On January 15, 2001, the accident pilot and the owner flew the accident airplane from Seattle, Washington, to Burbank. While en route at flight level 230, after refueling in Shasta, California, the engine lost power. The owner reported they had just switched from the right fuel tank to the left fuel tank within 2 minutes prior to the loss of engine power. They switched the fuel selector back to the right fuel tank and the engine restarted. The pilot and owner determined they did not have enough fuel to continue the flight and diverted to Livermore, California. Once on the ground in Livermore, they removed the left wingtip and discovered the left fuel vent tube had been crimped. The owner had the crimped section removed, reattached the fuel vent line, and refueled the airplane. They then departed for Burbank and experienced no other anomalies. The pilot commented to the owner that the reason for the loss of engine power was probably the crimped fuel vent line "since it would create suction when fuel started being used and would not allow ample fuel flow."
The owner spoke with the mechanic and told him about the loss of engine power. The mechanic indicated that the vent line more than likely was crimped when he removed and reattached the wingtip to move the airplane in and out of the hangar. The owner asked another mechanic to check the right wingtip for similar damage and was told there was none.
On May 26, 2001, the owner flew with the pilot from Burbank to Kansas City. The owner reported they flew at flight level 230 and the flight was uneventful. The flight lasted 2 hours 39 minutes, and after the flight, they added 50.4 gallons of fuel to the airplane. The pilot told the owner he thought the airplane was using 19.5 gallons of fuel per hour and estimated the fuel endurance was 4 hours. The pilot discussed flight planning and fuel consumption with the owner and advised the owner to plan for 2 gallons of fuel usage for taxi, 7 gallons for climb, and 19 gallons per hour for cruise. The owner indicated that the pilot recommended this after flying the airplane 30 to 40 hours.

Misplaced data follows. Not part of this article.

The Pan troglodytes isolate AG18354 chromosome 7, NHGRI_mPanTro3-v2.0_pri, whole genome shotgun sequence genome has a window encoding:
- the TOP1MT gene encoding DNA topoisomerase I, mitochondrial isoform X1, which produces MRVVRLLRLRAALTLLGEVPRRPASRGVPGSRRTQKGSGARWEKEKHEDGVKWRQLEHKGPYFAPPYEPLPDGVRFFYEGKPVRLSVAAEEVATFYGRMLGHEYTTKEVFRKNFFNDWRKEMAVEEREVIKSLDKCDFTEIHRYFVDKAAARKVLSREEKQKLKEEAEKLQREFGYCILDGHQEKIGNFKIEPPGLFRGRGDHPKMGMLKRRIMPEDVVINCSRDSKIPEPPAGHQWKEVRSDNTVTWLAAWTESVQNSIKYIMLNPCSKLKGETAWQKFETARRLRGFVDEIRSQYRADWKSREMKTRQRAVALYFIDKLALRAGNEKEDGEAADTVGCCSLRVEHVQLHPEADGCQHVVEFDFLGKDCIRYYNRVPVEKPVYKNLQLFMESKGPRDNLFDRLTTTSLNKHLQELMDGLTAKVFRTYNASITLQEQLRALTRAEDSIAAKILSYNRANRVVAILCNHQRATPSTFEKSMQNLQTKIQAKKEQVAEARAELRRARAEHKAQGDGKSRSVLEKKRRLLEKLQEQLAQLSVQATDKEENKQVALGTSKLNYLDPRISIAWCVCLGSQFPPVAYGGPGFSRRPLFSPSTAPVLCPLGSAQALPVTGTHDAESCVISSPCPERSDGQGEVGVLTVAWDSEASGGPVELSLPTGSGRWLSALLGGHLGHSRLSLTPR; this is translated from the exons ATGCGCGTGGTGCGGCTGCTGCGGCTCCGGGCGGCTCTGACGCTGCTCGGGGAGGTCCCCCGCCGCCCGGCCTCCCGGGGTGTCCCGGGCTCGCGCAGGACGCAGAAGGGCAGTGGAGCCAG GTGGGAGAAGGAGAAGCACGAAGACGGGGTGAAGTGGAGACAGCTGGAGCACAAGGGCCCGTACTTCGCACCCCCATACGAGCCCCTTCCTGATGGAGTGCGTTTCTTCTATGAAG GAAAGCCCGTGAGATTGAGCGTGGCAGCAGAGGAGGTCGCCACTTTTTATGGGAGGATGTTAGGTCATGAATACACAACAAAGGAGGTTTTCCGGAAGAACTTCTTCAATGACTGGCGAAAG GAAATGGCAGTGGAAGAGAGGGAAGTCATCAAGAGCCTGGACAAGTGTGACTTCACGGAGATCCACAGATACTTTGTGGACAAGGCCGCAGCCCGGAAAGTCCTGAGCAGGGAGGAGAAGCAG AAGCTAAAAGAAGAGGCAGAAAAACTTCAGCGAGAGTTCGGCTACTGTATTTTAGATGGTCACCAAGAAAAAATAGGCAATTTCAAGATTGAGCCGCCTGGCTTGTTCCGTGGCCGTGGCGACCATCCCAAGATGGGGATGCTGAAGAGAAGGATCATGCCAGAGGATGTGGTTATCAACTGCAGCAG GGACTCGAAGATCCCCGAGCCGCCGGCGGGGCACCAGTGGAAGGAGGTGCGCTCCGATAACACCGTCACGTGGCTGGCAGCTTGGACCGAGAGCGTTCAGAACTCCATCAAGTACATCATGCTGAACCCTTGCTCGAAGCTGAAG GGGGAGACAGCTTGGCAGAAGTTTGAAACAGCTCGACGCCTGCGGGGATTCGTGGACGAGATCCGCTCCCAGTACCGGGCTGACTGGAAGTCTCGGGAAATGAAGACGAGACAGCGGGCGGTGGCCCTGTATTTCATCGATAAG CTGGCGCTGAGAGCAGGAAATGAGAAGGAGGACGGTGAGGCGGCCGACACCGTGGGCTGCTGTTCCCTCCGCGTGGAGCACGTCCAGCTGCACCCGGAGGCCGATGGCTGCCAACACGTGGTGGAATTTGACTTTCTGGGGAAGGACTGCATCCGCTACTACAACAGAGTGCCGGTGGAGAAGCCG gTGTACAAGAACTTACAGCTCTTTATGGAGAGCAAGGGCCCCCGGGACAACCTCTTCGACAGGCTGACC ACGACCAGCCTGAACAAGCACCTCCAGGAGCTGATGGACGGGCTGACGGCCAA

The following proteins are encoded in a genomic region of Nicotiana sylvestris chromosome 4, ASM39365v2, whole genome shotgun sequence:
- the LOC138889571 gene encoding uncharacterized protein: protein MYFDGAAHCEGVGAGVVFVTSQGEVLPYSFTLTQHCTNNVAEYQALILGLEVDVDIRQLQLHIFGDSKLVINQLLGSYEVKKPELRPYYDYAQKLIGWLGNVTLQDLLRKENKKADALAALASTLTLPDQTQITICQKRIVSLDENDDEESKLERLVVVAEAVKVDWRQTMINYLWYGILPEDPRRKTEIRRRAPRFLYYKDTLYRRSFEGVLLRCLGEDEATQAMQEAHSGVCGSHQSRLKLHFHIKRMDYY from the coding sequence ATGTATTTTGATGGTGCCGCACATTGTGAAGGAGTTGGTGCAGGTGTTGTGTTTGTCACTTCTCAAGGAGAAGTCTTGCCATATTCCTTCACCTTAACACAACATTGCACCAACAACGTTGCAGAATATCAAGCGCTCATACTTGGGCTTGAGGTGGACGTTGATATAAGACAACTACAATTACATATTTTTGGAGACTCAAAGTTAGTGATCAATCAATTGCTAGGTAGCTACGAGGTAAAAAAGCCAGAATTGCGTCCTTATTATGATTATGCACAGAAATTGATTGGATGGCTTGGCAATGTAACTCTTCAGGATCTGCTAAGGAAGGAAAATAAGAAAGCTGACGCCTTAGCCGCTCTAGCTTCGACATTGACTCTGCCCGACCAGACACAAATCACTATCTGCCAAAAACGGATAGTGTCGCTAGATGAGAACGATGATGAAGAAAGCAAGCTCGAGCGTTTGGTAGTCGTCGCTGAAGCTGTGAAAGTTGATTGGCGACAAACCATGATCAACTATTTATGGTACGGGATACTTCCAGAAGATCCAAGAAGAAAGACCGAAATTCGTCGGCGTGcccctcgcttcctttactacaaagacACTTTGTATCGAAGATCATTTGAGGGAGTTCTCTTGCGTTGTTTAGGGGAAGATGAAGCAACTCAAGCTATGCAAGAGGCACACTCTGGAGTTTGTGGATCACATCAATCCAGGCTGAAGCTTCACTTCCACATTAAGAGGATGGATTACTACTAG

On June 12 through the 15th, 2001, the pilot took the airplane to an avionics shop in Charlottesville, Virginia. The pilot wanted to correct problems with "noise in the radios, autopilot wiring, and problems with the fuel quantity indicating system." The mechanic, who dealt with the pilot, reported that the pilot told him he had been flying for several weeks with neither of the fuel quantity indicators working properly. When the mechanic inspected the fuel quantity senders, he found the right sender was out of calibration, and the left sender was putting out a constant high voltage signal and would have to be replaced. According to the mechanic, the pilot elected to have the calibration of the right sender postponed until such time as the left sender could be replaced. Replacement of the left sender required removal of the left wing, and the pilot planned to have this done after he returned to California.